A compact set of melodic, rock/pop songs
Ihsahn is a Norwegian composer who is best known as the founder, lead vocalist and guitarist of the black metal band Emperor. This year, he has released two solo EPs, Telemark and Pharos, with Pharos being the sequel to Telemark. In contrast with Telemark, Pharos lacks the same burst of energy and possesses darker, more melancholic sound qualities throughout. While the newer EP may sound uninspired due to some of its songs’ more milquetoast characteristics, listeners have to keep in mind that Pharos is the antithesis of Telemark and vice versa. Pharos is a thought-provoking record filled with rich musical articulations and expressions, and may just seem slightly less compelling as a result of their juxtaposition with Telemark.
The lead-off track “Losing Altitude” is a slow rock song, built on ominous guitar riffs, and contrasted with clean vocals and a piano accompaniment. It is a great introduction to the EP’s singular feel and atmosphere. The inclusion of strings—played in the upper register—towards the end of the song is admirable as they imbue a new and different kind of energy. This arrangement not only serves as a way to diminish the dullness that can stem from a repetitive chorus, but it also allows a sensible transition into the next track, “Spectre At The Feast.”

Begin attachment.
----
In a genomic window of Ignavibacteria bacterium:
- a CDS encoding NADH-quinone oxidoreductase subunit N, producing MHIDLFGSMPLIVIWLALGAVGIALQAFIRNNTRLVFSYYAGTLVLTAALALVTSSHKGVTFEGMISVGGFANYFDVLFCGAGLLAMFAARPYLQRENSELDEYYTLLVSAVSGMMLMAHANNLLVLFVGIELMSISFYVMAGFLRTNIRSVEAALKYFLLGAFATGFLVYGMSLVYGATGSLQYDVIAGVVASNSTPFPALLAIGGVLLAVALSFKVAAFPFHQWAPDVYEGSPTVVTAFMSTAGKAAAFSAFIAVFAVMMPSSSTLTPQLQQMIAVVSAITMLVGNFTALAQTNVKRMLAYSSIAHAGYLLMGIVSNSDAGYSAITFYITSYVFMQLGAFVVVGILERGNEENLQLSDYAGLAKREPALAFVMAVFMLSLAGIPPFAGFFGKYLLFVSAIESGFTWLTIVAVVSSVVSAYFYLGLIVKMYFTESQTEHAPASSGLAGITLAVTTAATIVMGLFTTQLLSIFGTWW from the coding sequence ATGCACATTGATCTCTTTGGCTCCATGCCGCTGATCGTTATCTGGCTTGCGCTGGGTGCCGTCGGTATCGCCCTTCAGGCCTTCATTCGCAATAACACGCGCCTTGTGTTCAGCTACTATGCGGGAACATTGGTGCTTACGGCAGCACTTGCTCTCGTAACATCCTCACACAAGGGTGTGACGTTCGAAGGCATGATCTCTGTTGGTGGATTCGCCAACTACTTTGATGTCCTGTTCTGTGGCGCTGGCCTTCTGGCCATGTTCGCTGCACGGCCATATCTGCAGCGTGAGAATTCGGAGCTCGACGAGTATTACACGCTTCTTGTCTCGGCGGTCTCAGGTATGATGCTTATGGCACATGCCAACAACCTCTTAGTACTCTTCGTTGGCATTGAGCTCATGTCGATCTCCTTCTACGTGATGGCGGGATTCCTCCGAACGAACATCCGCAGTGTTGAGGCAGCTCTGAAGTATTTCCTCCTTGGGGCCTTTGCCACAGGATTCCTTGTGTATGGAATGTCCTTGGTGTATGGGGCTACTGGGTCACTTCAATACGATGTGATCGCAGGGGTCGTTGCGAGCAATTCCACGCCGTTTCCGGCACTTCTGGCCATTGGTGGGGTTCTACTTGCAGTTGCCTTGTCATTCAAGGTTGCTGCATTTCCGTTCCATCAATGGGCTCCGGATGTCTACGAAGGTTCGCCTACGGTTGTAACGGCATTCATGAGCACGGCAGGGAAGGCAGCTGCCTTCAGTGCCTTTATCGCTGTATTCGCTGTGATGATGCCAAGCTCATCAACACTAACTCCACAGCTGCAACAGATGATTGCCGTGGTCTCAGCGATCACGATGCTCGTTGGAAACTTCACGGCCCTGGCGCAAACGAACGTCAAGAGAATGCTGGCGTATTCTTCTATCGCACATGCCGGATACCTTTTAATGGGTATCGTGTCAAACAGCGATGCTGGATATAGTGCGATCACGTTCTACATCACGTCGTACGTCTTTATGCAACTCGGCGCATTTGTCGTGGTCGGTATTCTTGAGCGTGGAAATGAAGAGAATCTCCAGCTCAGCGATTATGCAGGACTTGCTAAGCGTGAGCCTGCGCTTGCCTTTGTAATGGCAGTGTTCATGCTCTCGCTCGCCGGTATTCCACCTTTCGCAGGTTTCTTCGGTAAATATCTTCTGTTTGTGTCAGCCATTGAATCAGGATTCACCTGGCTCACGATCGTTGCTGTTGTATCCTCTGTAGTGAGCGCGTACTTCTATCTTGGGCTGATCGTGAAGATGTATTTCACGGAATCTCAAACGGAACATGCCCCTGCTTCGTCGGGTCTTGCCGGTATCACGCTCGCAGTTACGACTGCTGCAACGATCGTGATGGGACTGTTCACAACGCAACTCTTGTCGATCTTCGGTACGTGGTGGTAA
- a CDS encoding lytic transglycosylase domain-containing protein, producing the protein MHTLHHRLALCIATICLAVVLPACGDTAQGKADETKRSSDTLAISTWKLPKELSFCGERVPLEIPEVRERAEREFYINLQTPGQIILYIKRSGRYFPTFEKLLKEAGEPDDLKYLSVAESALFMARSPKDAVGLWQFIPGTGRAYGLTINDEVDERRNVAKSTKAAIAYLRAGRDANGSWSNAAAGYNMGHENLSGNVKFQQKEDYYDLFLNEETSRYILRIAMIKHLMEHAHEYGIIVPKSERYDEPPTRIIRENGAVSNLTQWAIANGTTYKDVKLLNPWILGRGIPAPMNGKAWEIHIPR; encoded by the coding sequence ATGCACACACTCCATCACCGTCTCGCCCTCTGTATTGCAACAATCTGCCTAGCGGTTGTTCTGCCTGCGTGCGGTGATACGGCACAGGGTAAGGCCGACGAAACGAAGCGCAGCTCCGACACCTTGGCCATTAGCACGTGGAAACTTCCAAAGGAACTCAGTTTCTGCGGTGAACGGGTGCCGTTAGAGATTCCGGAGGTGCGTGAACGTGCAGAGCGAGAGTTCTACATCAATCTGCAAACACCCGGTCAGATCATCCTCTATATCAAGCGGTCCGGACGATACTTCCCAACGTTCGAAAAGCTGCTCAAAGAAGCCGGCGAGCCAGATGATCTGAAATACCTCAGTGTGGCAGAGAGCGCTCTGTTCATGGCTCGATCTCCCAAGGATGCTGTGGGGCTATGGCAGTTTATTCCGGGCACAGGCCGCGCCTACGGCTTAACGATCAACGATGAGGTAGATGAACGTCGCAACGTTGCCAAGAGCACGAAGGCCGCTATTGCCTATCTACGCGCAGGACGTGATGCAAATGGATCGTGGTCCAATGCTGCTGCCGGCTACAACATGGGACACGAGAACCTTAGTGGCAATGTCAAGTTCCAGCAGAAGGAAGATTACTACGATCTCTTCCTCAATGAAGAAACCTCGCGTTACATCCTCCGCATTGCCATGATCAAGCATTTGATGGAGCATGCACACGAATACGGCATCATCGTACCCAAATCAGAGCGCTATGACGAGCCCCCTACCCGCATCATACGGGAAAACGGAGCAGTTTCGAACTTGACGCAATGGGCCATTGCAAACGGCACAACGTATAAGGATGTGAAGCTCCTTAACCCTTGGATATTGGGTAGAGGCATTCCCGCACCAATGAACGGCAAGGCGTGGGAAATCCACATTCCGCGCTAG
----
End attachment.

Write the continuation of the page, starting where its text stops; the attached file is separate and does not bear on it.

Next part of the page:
In “Spectre At The Feast,” the familiar piano and strings introduce the listener with a delightful melody, until Ihsahn has a change of heart, and the atmosphere abruptly turns mysterious. After transitioning back and forth between solid verses and a chorus, the combination of a guitar solo and the reprising chorus reinforces the sense of closure. Structure wise, the song is straightforward, but it still manages to sound full and complete without excessive embellishments.
The eponymous track provides a mystical feel through pristine vocal harmonizations. The heavy and apocalyptic guitar riffs and background choir is a nice contrast to the serene opening. It feels drawn-out and exudes a sense of dreariness, but has excellent musicianship. The last two songs are covers. Ihsahn’s rendition of “Roads” (Portishead) is more upbeat and utilizes diverse instrumentation (when compared to the original) like psychedelic guitar, bass and strings. On the other hand, “Manhattan Skyline” (A-ha) is faithful to the original. Primarily limiting their updates to refinements, Ihsahn has done a very respectable, and respectful, job of covering the song.
Although Ihsahn’s compositional approach to the album is somewhat commercial, he manages to deliver an artful album regardless, indicative of his ability to craft a wide range of musical styles. Overall, Pharos is a solid EP despite its shortcomings.